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Our View: Boebert far off on church, state

In fairness to U.S. Rep. Lauren Boebert, we imagine she says what people are thinking. Her conservative base, that is. In this case, it was her comment on Sunday to worshippers that she is “tired” of the U.S. separation of church and state, an accepted constitutional principle, from a “stinking letter” penned by one of the Founding Fathers, Thomas Jefferson.

Speaking to a congregation at the Cornerstone Christian Center in Basalt, Boebert said: “The church is supposed to direct the government. The government is not supposed to direct the church. That is not how our Founding Fathers intended it.”

Excuse us for asking, but where exactly did Boebert pull this intention?

According to The Denver Post, Boebert then added: “I’m tired of this separation of church and state junk that’s not in the Constitution. It was in a stinking letter, and it means nothing like what they say it does.”

Whoa. We take issue with this. The “stinking letter” from 1802 was sent from Jefferson, author of the Declaration of Independence and champion of the Bill of Rights, to the Danbury Baptist Association. In quoting and breaking down the First Amendment, he wrote: “I contemplate with sovereign reverence that act of the whole American people, which declared that their legislature should ‘make no law respecting an establishment of religion, or prohibiting the free exercise thereof,’ thus building a wall of separation between Church and State.”

Meaning the state wouldn’t interfere with the church and the church wouldn’t mess with the state. Based on Boebert’s track record, with god on her side, we imagine she would like to dismantle fundamental tenets of U.S. government. Boebert saying, “It means nothing like what they say it does,” is completely off. And it’s arrogant. The separation of church and state is embedded within this country’s bedrock.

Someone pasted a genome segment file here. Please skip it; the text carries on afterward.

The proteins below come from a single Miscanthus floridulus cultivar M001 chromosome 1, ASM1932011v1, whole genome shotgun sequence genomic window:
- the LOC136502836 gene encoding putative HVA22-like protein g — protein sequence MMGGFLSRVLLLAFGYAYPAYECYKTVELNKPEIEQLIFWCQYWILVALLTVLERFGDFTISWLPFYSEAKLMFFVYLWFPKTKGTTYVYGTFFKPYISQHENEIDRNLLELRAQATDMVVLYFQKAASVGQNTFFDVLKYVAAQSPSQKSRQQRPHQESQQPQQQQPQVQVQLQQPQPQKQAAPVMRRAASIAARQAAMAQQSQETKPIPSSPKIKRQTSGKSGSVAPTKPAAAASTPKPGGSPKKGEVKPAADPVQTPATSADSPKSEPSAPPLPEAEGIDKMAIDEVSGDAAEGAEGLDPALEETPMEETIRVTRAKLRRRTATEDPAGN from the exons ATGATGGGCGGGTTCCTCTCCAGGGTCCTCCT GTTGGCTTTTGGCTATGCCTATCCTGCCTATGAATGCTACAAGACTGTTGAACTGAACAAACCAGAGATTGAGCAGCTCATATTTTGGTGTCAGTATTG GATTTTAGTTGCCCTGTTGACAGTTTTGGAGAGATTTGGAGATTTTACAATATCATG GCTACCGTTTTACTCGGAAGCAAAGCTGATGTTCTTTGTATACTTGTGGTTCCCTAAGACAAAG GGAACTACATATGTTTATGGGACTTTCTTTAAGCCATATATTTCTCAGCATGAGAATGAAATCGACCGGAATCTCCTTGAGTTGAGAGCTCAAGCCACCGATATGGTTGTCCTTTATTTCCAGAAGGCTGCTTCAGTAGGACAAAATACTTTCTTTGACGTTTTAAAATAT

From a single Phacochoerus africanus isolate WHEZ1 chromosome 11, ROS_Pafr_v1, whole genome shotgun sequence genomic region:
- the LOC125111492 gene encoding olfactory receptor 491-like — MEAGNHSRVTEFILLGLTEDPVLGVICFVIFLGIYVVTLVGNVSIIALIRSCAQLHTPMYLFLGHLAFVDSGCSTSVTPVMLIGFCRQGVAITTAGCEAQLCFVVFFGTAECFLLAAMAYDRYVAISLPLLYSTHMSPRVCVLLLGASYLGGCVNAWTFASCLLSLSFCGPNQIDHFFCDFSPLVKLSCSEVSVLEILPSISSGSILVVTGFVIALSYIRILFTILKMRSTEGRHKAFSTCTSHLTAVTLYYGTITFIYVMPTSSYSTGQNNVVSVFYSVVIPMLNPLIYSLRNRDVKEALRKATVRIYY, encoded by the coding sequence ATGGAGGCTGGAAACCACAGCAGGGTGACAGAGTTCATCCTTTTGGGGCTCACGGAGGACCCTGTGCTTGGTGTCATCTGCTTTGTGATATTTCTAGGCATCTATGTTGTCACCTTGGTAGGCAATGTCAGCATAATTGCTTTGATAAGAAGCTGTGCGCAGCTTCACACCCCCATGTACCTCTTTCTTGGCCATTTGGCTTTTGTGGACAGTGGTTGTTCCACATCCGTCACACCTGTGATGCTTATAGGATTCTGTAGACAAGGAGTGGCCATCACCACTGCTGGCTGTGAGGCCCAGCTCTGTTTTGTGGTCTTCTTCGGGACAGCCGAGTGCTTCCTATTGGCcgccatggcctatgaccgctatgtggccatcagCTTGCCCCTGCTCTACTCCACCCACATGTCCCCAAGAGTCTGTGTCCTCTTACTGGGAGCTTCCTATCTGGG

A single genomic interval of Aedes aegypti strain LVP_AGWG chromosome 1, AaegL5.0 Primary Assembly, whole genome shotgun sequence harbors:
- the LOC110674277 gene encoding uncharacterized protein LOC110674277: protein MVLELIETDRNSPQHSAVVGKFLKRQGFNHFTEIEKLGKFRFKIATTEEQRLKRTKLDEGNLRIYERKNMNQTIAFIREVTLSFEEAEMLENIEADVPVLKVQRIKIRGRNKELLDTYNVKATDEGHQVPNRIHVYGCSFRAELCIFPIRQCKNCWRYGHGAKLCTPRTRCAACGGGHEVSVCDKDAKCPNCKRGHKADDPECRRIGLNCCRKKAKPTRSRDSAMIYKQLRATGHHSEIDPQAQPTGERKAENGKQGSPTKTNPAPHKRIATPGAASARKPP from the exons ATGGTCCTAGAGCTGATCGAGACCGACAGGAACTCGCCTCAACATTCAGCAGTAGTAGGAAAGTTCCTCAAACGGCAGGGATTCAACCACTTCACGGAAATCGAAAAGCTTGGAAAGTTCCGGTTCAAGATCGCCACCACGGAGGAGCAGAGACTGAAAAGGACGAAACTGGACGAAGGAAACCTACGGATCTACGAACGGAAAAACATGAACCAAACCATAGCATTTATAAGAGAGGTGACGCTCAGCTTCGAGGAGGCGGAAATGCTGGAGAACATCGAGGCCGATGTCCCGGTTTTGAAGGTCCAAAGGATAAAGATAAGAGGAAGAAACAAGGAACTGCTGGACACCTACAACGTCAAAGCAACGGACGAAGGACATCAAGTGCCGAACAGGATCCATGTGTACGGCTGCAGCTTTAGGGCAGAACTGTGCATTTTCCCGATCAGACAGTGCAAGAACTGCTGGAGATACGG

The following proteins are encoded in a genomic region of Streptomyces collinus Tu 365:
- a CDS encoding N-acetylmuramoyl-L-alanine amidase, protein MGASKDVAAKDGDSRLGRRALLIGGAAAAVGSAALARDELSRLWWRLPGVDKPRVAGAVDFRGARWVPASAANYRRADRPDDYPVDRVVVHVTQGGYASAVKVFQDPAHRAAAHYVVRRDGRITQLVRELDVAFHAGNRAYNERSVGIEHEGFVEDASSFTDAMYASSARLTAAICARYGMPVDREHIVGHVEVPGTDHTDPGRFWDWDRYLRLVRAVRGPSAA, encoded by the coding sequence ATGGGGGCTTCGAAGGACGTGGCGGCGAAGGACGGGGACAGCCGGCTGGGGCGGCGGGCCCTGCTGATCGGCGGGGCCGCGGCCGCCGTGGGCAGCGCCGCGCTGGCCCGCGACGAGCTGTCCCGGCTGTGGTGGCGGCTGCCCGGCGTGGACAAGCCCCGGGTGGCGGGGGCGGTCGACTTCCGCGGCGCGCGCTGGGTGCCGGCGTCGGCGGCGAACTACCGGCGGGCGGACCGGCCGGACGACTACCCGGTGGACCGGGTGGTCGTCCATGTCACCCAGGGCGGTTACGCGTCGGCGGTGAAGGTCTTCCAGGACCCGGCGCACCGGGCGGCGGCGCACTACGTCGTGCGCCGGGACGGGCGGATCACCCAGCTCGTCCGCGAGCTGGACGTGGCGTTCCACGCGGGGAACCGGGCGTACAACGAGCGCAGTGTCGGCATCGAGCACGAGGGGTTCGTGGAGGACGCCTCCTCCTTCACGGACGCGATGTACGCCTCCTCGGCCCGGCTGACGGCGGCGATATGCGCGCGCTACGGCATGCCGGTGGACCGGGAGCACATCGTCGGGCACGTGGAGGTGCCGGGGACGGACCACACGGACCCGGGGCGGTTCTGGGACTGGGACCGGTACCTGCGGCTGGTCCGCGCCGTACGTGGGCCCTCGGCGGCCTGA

Steven K. Green, a professor of law, history and religious studies at Willamette University, responded in The Washington Post to Boebert’s comments. “While the phrase separation of church and state does not appear verbatim in the Constitution, neither do many accepted constitutional principles such as separation of powers, judicial review, executive privilege or the right to marry and parental rights, no doubt rights that Rep. Boebert cherishes,” Green said.

Green would know. He wrote the book on it (“Separating Church and State: A History”).

This could be a good place to insert the argument that the Second Amendment isn’t being understood as intended. It wasn’t meant to include assault weapons to literally decimate Americans, even our smallest and most innocent. But that’s a different editorial for another day.

We’re going out on a limb, but we’re guessing church for Boebert means Christian. If this church/state principle were to be squashed, she would have to scoot over and make room for people of all faiths that make up this country. Muslims, Jews, Buddhists, Hindus, Pagans and more. Because church in this context applies to faith in one’s religion. Worshippers who, at this time, may be invisible to her.

Their prayers and chants in Arabic, Hebrew, Tibetan, Sanskrit, Hindi and Gaelic would be in our schools and courtrooms, too. Not just Christian prayers. Boebert would have to actually see these people – foreign in their cultures yet deeply, profoundly American – and their love and praise for their own gods. And they would require representation in government.

Who knows, maybe the crumbling of this church/state separation business would give her a chance to smooth things over with her colleague U.S. Rep. Ilhan Omar (D-Minn.), who is Muslim, wears a hijab and who Boebert has joked is a terrorist or terrorist sympathizer.

One of the pesky things about the separation of church and state is that one can’t be forced on the other. It applies to all Americans and all of our institutions. All of the time.